11. 11. The supplied air respirator of claim 10, wherein the tube comprises a plastic material that is disposed over a spirally-wound cord.
  12. 12. The supplied air respirator of claim 1, wherein the hose length is adjustable through use of molded corrugations that may be extended to a desired length by pulling in the axial direction of the hose.
  13. 13. The supplied air respirator of claim 1, wherein the hose comprises an internal frictionally engaging mechanism that holds the hose to a desired length.
  14. 14. The supplied air respirator of claim 1, wherein the hose comprises an internal adjustable length wire that extends centrally through an expandable length tube to set the tube to a desired length.
  15. 15. The supplied air respirator of claim 1, wherein the hose includes a telescopic means for adjusting the hose length.
  16. 16. The supplied air respirator of claim 1, wherein the adjustable length hose includes a recoil means that allows thee hose to be withdrawn from a housing to a desired length.
  17. 17. The applied air respirator of claim 1, wherein the adjustable length hose includes a tube that has a tendency to expand in its axial direction when compressed and further comprises a bracing clip arrangement that engages the tube at a particular location to keep it from extending between braced points.
  18. 18. The supplied air respirator of claim 1, wherein the hose is able to be adjusted from a length about 60 cm to a length of about 100 cm.
  19. 19. The supplied air respirator that comprises:
    (a) clean air supply source that is adapted to be carried by a user of the supplied air respirator;
    (b) face piece that is sized to fit at least over the user's nose and mouth;
    (c) hose that extends from the clean air supply, source to the facepiece; and
    (d) means for adjusting the length of the hose.
  20. 20. The supplied air respirator of claim 19, being a powered air purifying respirator.
  21. 21. The supplied air respirator of claim 19, being a self contained breathing apparatus.
  22. 22. The supplied air respirator of claim 19, wherein the tube is flexible and displays a tendency to expand in the axial direction when compressed, the securement of a sleeve at its first and second ends to the tube preventing expansion of the tube from the sleeve in the axial direction.
  23. 23. The supplied air helmet of claim 19, wherein the means for adjusting the length of the hose is associated with the facepiece or the clean air supply source.
  24. 24. The supplied air helmet of claim 19, wherein the hose is attached at a first end to the facepiece and at a second end to a regulator.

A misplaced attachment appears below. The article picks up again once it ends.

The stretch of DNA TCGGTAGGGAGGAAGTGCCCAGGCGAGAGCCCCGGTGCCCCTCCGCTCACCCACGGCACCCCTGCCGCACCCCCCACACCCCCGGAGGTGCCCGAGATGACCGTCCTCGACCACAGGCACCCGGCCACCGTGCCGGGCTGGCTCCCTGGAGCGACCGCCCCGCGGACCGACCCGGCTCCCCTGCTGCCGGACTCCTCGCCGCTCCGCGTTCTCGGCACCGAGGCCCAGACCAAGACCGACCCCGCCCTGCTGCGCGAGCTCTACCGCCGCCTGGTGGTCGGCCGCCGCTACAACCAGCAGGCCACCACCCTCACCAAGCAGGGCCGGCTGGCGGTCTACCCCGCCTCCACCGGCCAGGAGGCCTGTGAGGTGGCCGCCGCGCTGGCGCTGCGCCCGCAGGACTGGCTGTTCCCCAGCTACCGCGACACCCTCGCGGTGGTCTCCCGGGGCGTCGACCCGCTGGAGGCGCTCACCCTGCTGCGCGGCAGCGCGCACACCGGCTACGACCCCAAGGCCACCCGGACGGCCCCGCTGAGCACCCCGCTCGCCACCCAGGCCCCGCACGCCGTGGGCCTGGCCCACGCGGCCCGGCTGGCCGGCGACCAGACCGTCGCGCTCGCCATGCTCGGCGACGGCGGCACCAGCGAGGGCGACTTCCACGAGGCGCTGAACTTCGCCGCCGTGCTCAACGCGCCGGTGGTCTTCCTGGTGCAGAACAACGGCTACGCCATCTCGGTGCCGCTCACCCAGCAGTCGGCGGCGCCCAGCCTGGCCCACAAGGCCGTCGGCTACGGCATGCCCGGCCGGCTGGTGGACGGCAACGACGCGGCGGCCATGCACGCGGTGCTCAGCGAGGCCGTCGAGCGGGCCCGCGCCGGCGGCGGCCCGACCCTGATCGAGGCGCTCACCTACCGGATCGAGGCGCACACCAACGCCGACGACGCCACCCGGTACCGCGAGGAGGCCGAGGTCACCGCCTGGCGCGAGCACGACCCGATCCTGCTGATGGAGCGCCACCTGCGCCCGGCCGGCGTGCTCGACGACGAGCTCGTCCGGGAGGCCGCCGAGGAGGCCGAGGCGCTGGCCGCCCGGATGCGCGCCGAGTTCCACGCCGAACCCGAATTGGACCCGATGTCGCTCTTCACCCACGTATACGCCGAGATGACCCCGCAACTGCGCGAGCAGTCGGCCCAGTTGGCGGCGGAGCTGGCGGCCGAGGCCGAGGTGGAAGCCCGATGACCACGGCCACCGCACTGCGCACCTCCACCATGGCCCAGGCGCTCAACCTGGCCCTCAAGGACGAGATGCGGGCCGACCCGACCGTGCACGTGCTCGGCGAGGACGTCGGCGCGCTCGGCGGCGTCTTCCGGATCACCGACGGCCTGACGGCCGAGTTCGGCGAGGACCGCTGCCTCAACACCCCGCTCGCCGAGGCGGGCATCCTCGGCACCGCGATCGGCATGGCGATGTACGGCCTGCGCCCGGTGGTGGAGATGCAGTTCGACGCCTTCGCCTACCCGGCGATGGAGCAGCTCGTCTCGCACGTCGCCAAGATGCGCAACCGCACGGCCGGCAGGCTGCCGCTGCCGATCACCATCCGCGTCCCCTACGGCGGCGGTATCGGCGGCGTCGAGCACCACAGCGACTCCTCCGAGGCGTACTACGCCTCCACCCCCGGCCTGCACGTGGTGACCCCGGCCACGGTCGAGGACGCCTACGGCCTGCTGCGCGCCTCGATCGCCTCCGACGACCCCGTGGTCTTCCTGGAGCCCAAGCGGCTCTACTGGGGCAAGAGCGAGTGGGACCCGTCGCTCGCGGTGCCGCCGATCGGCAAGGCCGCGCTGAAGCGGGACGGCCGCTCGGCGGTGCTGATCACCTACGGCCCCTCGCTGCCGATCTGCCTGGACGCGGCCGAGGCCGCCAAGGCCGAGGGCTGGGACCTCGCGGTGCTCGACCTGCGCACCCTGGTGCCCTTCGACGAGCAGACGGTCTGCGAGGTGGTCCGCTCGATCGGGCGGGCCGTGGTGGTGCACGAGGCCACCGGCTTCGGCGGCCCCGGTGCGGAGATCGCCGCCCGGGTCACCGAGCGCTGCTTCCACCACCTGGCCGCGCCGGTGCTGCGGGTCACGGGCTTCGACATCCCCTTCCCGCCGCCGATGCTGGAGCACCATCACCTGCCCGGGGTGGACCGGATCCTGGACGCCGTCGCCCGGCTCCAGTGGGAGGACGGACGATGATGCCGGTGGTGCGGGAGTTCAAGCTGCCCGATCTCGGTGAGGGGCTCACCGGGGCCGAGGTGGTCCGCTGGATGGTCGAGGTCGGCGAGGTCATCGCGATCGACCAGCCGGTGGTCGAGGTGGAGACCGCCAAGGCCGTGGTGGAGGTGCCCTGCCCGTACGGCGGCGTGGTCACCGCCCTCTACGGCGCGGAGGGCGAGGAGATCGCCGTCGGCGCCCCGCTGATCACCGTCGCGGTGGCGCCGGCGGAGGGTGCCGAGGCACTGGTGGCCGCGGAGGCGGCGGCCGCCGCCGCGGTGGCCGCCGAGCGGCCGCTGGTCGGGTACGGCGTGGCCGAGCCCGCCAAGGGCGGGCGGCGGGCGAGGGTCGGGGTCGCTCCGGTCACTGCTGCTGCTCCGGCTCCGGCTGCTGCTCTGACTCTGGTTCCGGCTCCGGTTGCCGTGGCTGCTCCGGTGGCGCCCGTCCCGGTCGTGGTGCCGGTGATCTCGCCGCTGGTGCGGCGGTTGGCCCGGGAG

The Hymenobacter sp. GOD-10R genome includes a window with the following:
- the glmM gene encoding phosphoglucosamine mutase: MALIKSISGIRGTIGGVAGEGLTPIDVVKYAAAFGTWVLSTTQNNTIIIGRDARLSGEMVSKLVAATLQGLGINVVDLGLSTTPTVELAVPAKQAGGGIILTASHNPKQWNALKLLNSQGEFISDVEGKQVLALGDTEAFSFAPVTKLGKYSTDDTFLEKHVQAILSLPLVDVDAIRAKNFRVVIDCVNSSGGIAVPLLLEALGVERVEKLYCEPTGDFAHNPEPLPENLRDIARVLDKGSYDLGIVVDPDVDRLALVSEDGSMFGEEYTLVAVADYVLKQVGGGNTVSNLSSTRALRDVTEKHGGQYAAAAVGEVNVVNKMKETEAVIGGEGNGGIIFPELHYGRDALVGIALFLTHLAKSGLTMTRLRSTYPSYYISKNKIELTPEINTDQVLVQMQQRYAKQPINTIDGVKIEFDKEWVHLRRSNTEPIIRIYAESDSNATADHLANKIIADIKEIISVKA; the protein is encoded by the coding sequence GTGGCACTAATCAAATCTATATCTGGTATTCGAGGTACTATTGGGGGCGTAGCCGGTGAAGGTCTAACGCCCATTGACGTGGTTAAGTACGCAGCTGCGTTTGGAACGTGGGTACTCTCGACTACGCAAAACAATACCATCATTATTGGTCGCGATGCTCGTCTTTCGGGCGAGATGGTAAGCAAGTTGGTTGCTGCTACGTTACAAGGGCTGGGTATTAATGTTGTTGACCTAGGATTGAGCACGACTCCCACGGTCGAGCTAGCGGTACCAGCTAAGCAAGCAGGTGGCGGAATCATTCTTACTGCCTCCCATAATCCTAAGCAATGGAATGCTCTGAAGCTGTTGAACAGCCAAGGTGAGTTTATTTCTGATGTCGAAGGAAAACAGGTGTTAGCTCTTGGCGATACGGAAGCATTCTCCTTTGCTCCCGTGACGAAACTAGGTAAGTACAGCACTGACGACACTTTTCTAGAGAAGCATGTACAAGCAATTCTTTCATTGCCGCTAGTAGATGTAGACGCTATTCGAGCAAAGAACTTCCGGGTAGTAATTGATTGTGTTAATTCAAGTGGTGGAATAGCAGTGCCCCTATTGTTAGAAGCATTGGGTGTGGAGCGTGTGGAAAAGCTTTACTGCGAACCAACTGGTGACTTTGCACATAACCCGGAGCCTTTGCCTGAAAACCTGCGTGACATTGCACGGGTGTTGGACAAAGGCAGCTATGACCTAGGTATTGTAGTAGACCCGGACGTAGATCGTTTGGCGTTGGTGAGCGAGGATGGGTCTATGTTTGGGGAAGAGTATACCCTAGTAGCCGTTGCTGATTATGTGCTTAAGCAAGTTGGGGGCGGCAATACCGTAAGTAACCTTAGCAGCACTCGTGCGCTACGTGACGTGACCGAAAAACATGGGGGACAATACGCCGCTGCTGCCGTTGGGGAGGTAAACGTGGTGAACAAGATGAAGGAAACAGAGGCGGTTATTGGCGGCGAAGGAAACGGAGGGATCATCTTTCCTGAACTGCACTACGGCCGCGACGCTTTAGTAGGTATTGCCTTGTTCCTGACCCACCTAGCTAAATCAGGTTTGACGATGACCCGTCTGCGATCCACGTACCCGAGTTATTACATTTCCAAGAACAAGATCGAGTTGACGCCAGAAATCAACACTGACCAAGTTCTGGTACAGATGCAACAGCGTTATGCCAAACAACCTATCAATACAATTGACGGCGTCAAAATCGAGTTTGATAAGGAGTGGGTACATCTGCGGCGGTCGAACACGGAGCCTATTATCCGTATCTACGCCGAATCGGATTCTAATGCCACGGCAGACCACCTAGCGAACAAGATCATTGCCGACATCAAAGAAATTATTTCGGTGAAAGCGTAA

US11106833 2005-04-15 2005-04-15 Supplied air respirator that has an adjustable length hose Abandoned US20060231100A1 (en)

Priority Applications (1)

Application Number Priority Date Filing Date Title
US11106833 US20060231100A1 (en) 2005-04-15 2005-04-15 Supplied air respirator that has an adjustable length hose

Applications Claiming Priority (8)

Application Number Priority Date Filing Date Title
US11106833 US20060231100A1 (en) 2005-04-15 2005-04-15 Supplied air respirator that has an adjustable length hose
JP2008506567A JP2008537902A (en) 2005-04-15 2006-04-11 Supply having a length-adjustable hose respirator
KR20077026412A KR20080003879A (en) 2005-04-15 2006-04-11 Supplied air respirator that has an adjustable length hose
CN 200680012510 CN101160155B (en) 2005-04-15 2006-04-11 Supplied air respirator that has an adjustable length hose
PCT/US2006/013271 WO2006113203A1 (en) 2005-04-15 2006-04-11 Supplied air respirator that has an adjustable length hose
EP20060749628 EP1871488B1 (en) 2005-04-15 2006-04-11 Supplied air respirator that has an adjustable length hose
JP2011240831A JP5178902B2 (en) 2005-04-15 2011-11-02 Supply having a length-adjustable hose respirator
US13860754 US20130228183A1 (en) 2005-04-15 2013-04-11 Supplied air respirator that has an adjustable length hose

Related Child Applications (1)

Application Number Title Priority Date Filing Date
US13860754 Continuation US20130228183A1 (en) 2005-04-15 2013-04-11 Supplied air respirator that has an adjustable length hose

Publications (1)

Publication Number Publication Date
US20060231100A1 true true US20060231100A1 (en) 2006-10-19

Family

ID=36791807

Family Applications (2)